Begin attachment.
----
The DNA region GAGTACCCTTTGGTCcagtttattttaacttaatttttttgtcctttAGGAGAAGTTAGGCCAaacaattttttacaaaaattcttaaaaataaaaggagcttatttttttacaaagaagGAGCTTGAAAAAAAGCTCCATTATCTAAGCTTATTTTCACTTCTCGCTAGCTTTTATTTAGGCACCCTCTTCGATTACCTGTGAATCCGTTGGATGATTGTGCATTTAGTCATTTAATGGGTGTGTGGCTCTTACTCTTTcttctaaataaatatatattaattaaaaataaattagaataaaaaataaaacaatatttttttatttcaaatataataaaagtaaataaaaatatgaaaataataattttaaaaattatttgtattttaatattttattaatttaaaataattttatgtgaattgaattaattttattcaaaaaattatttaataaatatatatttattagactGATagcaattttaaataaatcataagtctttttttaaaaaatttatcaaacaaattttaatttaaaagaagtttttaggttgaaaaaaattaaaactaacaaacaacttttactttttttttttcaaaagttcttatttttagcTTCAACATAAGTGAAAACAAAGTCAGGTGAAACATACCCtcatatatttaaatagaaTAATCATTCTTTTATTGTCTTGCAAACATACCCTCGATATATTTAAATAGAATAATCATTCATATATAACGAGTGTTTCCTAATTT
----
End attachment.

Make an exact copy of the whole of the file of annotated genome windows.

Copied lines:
The DNA region GAGTACCCTTTGGTCcagtttattttaacttaatttttttgtcctttAGGAGAAGTTAGGCCAaacaattttttacaaaaattcttaaaaataaaaggagcttatttttttacaaagaagGAGCTTGAAAAAAAGCTCCATTATCTAAGCTTATTTTCACTTCTCGCTAGCTTTTATTTAGGCACCCTCTTCGATTACCTGTGAATCCGTTGGATGATTGTGCATTTAGTCATTTAATGGGTGTGTGGCTCTTACTCTTTcttctaaataaatatatattaattaaaaataaattagaataaaaaataaaacaatatttttttatttcaaatataataaaagtaaataaaaatatgaaaataataattttaaaaattatttgtattttaatattttattaatttaaaataattttatgtgaattgaattaattttattcaaaaaattatttaataaatatatatttattagactGATagcaattttaaataaatcataagtctttttttaaaaaatttatcaaacaaattttaatttaaaagaagtttttaggttgaaaaaaattaaaactaacaaacaacttttactttttttttttcaaaagttcttatttttagcTTCAACATAAGTGAAAACAAAGTCAGGTGAAACATACCCtcatatatttaaatagaaTAATCATTCTTTTATTGTCTTGCAAACATACCCTCGATATATTTAAATAGAATAATCATTCATATATAACGAGTGTTTCCTAATTT